A further sign of sloppy work at Verso is the inconsistency of treatment of book titles in the editorial matter. German-language titles are generally put into English, whether or not any English-language edition was ever published. One might argue that when an English-language edition has been published, it is sensible enough to refer to that book (generally) with that English-language title. This view begins to weaken now that one of Benjamin’s most celebrated texts, ‘The work of art in the age of mechanical reproduction’, has been republished in a more faithful version as ‘The work of art in the age of its technical reproducibility’. As noticed previously, it is a brutal and unnecessary cleansing that introduces to the world for the first time, years after their real referents existed, publications such as South West German Radio Gazette. Yet, for some reason, French-language titles are usually left in French (we find Recherche du temps perdu). It’s as if Verso thinks that we can’t deal with the occasional German proper name, but can manage the more familiar French.
Without seeing the German edition, one can know something about its qualities if one turns to the catalogue of the best-designed German books from 2006, included in this discussion. The main designer of this book is revealed to be Friedrich Forssman, an expert and subtle practitioner of complex-text typography, and co-author of the book Detailtypografie. That is already enough to explain why the pictures in the Verso edition are so good; and why the text typography is so dodgy. The scans and photographs would have been supervised by Forssman, and could then be bought directly by Verso. But there was no Forssman around in London or New York to take care of typeface selection, hyphenation and justification, and the rest.
There is a small but revealing sign of the crassest publishing practice in the description of the author on the back flap of the Verso jacket: ‘Walter Benjamin was born in Berlin, Germany in 1892 and died in Spain in 1940. His many books include Illuminations and The Arcades Project.’ I suppose it may be good to know that it was the Berlin in Germany in which Walter Benjamin came into this world, and not the Berlin in Wisconsin, nor yet the Berlin in New Hampshire. Died in Spain? Yes, Port Bou is just in Spain; but there is some sense in this CV that just as he spent his childhood in Berlin, Germany, he spent his later years in Spain (maybe in Madrid, the capital of Spain?). These two of his ‘many books’ named by the Verso editorial person were not known to Benjamin. It’s a shame that the CV-writer doesn’t say that, after the isolated introductory collection Illuminations (published first in 1968 in New York, under the inspiration of Hannah Arendt), it was Verso – in its first form of New Left Books – who through the 1970s put Benjamin into English. (The task of publishing Benjamin in English is now in the hands of Harvard University Press.) In sum, this is a CV template that could fit a professor of politics at the LSE or Columbia University, but which clearly can’t deal with this man of fragments: travel, exile, high philosophical speculation, jobbing journalism.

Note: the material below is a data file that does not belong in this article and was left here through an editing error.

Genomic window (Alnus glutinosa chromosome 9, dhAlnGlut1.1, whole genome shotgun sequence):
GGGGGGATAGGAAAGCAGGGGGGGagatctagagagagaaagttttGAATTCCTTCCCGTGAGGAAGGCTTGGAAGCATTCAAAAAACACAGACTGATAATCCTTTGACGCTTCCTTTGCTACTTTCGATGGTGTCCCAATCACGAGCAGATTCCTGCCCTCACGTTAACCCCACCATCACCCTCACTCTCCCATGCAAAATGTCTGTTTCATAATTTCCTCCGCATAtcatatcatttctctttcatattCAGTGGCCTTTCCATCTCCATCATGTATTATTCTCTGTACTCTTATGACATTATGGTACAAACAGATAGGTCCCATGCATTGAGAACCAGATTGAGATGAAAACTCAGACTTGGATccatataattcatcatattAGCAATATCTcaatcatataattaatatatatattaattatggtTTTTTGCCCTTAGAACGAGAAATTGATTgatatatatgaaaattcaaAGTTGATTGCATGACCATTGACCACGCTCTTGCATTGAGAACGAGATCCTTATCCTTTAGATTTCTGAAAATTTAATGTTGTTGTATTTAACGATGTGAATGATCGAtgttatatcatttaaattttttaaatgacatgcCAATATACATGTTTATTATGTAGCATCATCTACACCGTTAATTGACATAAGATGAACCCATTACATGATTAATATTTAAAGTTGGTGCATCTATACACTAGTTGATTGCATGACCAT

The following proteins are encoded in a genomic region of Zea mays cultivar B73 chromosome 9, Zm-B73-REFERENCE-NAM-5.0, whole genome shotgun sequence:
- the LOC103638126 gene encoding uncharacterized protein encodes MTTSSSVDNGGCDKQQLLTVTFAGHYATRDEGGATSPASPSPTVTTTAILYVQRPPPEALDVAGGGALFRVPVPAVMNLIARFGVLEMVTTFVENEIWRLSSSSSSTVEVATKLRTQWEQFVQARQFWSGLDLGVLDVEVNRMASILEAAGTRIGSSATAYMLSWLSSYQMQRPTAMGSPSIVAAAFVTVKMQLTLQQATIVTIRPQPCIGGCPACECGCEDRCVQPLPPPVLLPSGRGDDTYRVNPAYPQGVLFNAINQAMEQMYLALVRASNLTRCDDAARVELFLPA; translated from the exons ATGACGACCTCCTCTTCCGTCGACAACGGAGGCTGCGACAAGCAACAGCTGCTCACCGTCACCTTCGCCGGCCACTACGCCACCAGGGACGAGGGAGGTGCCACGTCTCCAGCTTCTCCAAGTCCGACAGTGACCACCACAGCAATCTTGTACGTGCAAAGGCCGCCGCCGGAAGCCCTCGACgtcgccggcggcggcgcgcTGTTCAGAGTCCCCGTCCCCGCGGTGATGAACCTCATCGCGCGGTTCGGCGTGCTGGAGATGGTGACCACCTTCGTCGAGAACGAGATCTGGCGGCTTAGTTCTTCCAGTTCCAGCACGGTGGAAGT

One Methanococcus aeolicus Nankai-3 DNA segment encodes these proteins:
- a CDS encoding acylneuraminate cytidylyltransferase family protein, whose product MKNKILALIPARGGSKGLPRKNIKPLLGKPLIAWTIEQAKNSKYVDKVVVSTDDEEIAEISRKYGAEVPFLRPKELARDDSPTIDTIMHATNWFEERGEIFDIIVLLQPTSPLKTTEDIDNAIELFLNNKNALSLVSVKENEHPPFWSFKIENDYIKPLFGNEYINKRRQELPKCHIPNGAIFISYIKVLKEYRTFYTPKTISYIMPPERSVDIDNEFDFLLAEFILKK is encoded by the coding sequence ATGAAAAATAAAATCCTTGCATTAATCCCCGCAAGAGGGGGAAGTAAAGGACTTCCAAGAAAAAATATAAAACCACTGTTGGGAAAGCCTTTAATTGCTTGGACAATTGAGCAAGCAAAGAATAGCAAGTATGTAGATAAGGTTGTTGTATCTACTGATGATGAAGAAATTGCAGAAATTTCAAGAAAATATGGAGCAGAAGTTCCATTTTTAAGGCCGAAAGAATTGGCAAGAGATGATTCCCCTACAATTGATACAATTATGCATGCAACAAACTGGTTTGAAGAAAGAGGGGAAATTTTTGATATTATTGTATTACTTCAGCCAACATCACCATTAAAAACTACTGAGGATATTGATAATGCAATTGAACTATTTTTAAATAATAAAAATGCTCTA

Finally, in purely book-production terms, the high point of the Anglo-American edition, apart from the colour reproduction and printing, is its sewn binding. As with another recent Verso book discussed here, these things are the work of the Tien Wah Press in Singapore. Here again one sees (an extraordinary sight in Anglo-American publishing) sewn sections of 16-pages, cold-glued. The ‘rounding and backing’ of the sections in the copy I’ve been reading shows an instructive imperfection. The ideal of a rounded spine achieved through unbent, or only very slightly bent, sections isn’t quite reached, and some of the sections show an ‘as if bashed with a hammer’ kink in the sections. Look at the central sections of the book at the top of the spine, here:
and contrast the unbashed sections at the base of the spine:
Update (13.12.2008), see now this for more on the history of Benjamin in the English language.
Robin Kinross / 2008.08.22